We examine women’s narratives about what they perceive to be sexual harassment using the cultural schemas theory. According to D’Andrade, a community’s cultural sense of systems is made up of shared cultural schemas like information structures, which enable people to recognize objects and events. Beliefs, attitudes, feelings, norms, and values are examples of schemas.
People’s actions and reactions to familiar situations are motivated by schemas, which are context-specific, powerful sources of information and meanings. As a result, how a certain activity (such as sexual violence) is conceptualized is determined by each community’s cultural meaning structures. However, certain schemas (such as norms) are enforced and retained as a result of power imbalances between social classes. These schemas are designed to normalize such subordinate group behaviors. In this sense, for example, certain norms have the potential to normalize sexual assault behaviors. Cultural schemas serve as mechanisms that not only constrain but also allow different types of action.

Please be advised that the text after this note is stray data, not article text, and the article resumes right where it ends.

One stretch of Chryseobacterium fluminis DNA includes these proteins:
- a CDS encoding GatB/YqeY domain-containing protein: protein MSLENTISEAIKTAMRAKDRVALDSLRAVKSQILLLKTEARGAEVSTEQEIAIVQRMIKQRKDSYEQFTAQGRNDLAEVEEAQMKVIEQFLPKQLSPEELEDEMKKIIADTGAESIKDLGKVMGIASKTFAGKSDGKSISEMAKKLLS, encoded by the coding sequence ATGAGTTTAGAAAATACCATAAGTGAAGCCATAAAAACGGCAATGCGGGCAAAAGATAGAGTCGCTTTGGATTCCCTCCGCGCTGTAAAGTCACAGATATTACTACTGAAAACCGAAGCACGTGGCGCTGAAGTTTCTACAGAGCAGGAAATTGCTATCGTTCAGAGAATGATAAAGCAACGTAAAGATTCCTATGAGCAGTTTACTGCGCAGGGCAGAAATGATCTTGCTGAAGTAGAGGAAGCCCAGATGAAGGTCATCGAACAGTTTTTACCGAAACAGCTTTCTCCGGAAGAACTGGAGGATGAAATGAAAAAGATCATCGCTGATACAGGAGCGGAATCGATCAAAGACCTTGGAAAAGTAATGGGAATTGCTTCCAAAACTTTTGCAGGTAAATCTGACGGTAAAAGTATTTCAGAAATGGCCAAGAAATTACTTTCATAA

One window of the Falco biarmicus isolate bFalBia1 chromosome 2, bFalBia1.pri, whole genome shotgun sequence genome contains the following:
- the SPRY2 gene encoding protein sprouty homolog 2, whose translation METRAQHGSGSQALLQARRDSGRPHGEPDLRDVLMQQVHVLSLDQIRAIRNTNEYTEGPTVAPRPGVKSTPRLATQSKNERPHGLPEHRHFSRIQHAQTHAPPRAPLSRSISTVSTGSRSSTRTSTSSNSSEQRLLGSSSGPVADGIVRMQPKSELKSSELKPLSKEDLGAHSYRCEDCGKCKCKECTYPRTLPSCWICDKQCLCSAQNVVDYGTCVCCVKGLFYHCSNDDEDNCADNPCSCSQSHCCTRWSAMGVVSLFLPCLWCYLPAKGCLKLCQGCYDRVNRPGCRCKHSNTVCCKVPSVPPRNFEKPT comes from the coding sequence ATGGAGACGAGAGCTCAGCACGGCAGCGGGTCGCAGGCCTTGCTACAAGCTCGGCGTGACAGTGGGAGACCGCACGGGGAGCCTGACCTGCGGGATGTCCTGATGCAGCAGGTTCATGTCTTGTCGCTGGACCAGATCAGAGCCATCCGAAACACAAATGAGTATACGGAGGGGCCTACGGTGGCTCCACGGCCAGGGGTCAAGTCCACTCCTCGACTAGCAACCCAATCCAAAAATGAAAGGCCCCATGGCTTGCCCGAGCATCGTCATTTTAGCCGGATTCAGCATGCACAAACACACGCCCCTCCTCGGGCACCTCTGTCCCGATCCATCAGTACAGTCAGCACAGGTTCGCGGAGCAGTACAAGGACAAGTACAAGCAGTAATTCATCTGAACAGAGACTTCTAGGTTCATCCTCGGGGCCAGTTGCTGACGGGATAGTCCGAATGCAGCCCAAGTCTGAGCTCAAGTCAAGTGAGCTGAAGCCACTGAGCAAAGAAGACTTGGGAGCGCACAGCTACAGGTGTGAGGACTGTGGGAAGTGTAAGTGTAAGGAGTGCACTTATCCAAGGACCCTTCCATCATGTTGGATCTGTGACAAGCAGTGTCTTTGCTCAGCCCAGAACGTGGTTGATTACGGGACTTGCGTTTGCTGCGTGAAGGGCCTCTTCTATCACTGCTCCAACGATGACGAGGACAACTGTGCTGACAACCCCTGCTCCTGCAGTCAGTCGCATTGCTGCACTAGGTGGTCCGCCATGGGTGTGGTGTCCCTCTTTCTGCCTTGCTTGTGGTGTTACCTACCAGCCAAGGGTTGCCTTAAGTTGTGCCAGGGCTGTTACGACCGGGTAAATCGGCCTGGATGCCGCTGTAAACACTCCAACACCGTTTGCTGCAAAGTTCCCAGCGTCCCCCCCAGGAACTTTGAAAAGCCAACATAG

Forced Sex and Marriage
Although sex in marriage is traditionally conceived as a man’s right, women may be influenced to deconstruct this norm and refer to sex as consensual by their negative sexual experiences in their relationships. In other words, while a woman is supposed to tolerate her husband’s sexual advances at all times, she has the right to refuse sex when she has reasonable grounds (for example, when she does not feel like having sex).
Positive Sex from Women’s Perspective
Women’s accounts of positive sexual experiences emphasized what they considered to be an ideal sexual relationship and how pleasurable sex is. Sex was synonymous with pleasure for most women and was seen as a symbol of a good relationship with their partner as long as it was focused on mutual consent and the right mood.
Enjoyable sex, according to the majority of women, entails being well prepared and enticed with sexual foreplay, as quality foreplay will not only put them in the right mood for sex but will also allow them to experience full satisfaction during sexual intercourse. Good foreplay was recognized for making intercourse more enjoyable while also avoiding pain.
One participant also suggested that great foreplay by the partner before intercourse would make a woman enjoy sex even if she was initially not in the mood, confirming the majority of women’s views on quality preparations in relation to positive sex.